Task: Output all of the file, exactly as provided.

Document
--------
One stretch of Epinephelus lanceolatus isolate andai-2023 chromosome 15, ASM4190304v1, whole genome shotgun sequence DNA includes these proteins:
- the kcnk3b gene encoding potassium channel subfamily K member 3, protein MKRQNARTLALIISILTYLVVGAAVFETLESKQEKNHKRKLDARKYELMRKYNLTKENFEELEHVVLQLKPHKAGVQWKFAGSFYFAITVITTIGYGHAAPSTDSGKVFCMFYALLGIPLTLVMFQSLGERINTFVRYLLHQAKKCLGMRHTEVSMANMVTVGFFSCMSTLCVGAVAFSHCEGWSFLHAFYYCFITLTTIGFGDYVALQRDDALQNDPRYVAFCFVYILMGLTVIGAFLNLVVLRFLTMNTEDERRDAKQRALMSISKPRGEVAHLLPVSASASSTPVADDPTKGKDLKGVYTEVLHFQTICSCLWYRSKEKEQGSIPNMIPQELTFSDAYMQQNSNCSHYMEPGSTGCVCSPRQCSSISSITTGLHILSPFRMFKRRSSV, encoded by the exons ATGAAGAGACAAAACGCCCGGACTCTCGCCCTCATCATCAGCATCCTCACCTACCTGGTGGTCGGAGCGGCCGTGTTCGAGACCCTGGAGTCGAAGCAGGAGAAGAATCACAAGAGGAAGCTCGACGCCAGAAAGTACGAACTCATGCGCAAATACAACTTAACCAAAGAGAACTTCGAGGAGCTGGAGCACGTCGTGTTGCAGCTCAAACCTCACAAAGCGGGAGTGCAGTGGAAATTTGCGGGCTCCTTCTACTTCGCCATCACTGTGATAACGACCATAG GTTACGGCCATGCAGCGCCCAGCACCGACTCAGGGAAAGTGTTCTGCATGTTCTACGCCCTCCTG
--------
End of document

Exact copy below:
One stretch of Epinephelus lanceolatus isolate andai-2023 chromosome 15, ASM4190304v1, whole genome shotgun sequence DNA includes these proteins:
- the kcnk3b gene encoding potassium channel subfamily K member 3, protein MKRQNARTLALIISILTYLVVGAAVFETLESKQEKNHKRKLDARKYELMRKYNLTKENFEELEHVVLQLKPHKAGVQWKFAGSFYFAITVITTIGYGHAAPSTDSGKVFCMFYALLGIPLTLVMFQSLGERINTFVRYLLHQAKKCLGMRHTEVSMANMVTVGFFSCMSTLCVGAVAFSHCEGWSFLHAFYYCFITLTTIGFGDYVALQRDDALQNDPRYVAFCFVYILMGLTVIGAFLNLVVLRFLTMNTEDERRDAKQRALMSISKPRGEVAHLLPVSASASSTPVADDPTKGKDLKGVYTEVLHFQTICSCLWYRSKEKEQGSIPNMIPQELTFSDAYMQQNSNCSHYMEPGSTGCVCSPRQCSSISSITTGLHILSPFRMFKRRSSV, encoded by the exons ATGAAGAGACAAAACGCCCGGACTCTCGCCCTCATCATCAGCATCCTCACCTACCTGGTGGTCGGAGCGGCCGTGTTCGAGACCCTGGAGTCGAAGCAGGAGAAGAATCACAAGAGGAAGCTCGACGCCAGAAAGTACGAACTCATGCGCAAATACAACTTAACCAAAGAGAACTTCGAGGAGCTGGAGCACGTCGTGTTGCAGCTCAAACCTCACAAAGCGGGAGTGCAGTGGAAATTTGCGGGCTCCTTCTACTTCGCCATCACTGTGATAACGACCATAG GTTACGGCCATGCAGCGCCCAGCACCGACTCAGGGAAAGTGTTCTGCATGTTCTACGCCCTCCTG